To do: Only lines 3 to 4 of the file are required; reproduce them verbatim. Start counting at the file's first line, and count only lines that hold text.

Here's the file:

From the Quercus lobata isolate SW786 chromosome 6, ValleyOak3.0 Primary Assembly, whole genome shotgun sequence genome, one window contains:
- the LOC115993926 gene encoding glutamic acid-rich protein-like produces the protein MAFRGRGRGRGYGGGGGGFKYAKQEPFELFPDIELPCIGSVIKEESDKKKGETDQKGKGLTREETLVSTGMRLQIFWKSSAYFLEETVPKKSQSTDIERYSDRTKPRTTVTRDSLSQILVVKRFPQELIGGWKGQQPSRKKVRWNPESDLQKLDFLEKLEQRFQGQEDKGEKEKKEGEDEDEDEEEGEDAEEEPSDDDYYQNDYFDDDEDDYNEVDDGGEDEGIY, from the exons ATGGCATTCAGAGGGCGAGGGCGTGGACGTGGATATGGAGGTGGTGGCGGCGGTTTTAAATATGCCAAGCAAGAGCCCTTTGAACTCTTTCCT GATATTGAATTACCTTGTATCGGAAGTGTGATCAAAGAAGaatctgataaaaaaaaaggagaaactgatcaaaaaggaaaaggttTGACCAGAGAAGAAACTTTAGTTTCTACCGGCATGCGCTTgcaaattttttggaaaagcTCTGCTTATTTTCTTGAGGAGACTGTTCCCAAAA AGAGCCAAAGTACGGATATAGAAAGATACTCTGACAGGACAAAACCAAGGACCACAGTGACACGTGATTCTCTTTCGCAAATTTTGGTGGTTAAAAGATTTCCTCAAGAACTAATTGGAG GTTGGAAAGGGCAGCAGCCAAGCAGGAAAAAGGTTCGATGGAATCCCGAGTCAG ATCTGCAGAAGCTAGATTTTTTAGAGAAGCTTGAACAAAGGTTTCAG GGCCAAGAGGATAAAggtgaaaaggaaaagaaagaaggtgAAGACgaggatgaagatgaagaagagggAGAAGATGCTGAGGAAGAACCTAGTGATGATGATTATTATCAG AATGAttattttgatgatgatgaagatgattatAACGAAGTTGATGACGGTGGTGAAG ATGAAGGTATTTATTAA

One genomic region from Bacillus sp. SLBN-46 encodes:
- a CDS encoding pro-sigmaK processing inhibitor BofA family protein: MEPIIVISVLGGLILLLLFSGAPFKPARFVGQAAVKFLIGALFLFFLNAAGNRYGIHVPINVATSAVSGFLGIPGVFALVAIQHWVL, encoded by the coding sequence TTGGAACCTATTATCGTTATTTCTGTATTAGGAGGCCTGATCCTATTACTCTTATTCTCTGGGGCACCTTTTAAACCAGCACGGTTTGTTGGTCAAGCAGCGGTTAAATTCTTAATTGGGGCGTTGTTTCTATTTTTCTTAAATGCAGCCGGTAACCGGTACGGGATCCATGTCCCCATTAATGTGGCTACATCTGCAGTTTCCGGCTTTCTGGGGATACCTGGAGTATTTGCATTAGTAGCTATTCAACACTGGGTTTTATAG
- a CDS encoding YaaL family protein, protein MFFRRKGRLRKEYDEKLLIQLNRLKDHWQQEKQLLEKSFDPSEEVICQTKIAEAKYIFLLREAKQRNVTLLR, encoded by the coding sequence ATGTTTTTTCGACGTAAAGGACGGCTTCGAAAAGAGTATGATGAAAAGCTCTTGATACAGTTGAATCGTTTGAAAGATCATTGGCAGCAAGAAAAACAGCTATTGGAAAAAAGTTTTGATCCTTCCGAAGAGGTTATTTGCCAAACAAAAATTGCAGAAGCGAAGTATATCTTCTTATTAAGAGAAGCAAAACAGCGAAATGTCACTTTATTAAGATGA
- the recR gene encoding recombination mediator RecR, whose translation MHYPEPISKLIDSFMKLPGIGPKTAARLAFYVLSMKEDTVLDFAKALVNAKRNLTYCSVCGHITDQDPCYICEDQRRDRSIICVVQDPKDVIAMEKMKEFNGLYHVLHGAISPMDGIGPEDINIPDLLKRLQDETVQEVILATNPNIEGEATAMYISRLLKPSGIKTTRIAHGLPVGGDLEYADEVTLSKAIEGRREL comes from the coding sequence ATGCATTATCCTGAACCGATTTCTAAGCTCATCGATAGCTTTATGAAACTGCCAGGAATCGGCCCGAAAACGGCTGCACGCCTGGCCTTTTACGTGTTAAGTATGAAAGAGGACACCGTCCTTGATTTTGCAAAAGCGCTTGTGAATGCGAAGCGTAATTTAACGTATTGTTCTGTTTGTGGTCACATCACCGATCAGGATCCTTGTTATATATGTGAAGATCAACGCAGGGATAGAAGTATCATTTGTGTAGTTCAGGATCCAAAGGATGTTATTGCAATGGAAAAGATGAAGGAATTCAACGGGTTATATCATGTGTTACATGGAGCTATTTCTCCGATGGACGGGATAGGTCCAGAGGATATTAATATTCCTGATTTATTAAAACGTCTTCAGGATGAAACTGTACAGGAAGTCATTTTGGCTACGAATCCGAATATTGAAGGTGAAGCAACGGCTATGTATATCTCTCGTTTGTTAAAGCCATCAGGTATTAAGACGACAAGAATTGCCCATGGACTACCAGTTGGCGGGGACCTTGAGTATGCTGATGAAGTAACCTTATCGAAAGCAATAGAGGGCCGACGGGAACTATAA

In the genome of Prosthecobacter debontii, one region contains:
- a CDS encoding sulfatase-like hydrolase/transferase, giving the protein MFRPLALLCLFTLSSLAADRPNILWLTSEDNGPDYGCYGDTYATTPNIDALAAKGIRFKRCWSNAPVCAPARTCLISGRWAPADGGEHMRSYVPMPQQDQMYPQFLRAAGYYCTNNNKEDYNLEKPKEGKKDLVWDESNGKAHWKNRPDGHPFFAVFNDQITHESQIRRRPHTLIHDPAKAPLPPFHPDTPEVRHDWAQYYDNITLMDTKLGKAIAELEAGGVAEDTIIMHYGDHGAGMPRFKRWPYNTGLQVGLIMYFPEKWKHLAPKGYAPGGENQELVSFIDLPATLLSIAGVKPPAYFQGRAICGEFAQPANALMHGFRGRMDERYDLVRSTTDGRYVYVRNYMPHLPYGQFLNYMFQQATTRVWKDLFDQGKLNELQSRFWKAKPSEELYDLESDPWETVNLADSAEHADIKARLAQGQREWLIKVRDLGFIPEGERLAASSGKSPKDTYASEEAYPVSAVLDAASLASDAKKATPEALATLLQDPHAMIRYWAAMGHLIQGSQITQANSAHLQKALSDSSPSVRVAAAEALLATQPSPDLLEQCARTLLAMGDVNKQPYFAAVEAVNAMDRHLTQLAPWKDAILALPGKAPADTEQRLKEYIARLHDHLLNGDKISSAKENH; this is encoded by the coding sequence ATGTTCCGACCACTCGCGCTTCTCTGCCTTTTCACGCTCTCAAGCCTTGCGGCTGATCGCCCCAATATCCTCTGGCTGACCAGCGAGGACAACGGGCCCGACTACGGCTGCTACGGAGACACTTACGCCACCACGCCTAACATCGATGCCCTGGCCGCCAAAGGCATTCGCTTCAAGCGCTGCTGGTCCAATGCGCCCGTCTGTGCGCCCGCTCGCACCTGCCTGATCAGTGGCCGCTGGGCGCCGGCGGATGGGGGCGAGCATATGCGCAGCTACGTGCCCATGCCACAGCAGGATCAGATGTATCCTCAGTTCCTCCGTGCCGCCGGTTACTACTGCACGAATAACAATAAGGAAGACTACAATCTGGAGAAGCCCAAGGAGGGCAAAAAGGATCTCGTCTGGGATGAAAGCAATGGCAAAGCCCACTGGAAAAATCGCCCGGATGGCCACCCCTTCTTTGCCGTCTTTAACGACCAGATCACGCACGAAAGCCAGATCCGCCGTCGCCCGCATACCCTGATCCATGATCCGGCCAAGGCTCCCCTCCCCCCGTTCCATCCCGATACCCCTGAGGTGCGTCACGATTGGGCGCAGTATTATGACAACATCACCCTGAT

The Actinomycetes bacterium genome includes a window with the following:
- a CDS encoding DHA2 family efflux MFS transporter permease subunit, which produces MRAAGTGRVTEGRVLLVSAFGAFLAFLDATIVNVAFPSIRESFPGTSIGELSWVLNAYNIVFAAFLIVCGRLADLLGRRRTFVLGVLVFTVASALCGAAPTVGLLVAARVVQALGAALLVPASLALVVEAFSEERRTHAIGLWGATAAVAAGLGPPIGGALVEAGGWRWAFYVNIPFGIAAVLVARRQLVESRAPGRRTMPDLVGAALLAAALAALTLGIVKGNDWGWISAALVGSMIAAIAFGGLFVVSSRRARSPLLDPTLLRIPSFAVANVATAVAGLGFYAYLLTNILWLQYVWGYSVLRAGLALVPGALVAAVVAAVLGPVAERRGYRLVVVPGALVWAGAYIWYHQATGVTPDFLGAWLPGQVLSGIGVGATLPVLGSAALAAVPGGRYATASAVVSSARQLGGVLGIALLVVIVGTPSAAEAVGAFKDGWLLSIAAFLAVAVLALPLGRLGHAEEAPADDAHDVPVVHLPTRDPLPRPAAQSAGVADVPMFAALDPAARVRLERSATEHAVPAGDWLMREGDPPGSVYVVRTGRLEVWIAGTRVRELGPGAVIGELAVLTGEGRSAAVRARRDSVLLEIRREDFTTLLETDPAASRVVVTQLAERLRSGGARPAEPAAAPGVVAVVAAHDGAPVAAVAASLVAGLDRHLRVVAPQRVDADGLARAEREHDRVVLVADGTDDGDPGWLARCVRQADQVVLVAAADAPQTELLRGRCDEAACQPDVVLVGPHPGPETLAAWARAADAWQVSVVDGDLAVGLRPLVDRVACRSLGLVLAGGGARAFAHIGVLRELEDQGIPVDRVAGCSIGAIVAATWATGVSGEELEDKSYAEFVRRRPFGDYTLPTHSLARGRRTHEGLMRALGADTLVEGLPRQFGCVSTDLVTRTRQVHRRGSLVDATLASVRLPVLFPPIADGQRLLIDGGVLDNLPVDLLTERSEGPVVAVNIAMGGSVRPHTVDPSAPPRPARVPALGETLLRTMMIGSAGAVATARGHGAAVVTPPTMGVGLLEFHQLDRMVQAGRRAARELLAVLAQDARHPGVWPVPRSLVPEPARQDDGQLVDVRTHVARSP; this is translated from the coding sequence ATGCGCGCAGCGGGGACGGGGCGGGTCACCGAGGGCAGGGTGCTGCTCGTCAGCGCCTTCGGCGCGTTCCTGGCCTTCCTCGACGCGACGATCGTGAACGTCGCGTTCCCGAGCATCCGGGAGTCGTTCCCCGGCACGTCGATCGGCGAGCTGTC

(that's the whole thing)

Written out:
One genomic region from Bacillus sp. SLBN-46 encodes:
- a CDS encoding pro-sigmaK processing inhibitor BofA family protein: MEPIIVISVLGGLILLLLFSGAPFKPARFVGQAAVKFLIGALFLFFLNAAGNRYGIHVPINVATSAVSGFLGIPGVFALVAIQHWVL, encoded by the coding sequence TTGGAACCTATTATCGTTATTTCTGTATTAGGAGGCCTGATCCTATTACTCTTATTCTCTGGGGCACCTTTTAAACCAGCACGGTTTGTTGGTCAAGCAGCGGTTAAATTCTTAATTGGGGCGTTGTTTCTATTTTTCTTAAATGCAGCCGGTAACCGGTACGGGATCCATGTCCCCATTAATGTGGCTACATCTGCAGTTTCCGGCTTTCTGGGGATACCTGGAGTATTTGCATTAGTAGCTATTCAACACTGGGTTTTATAG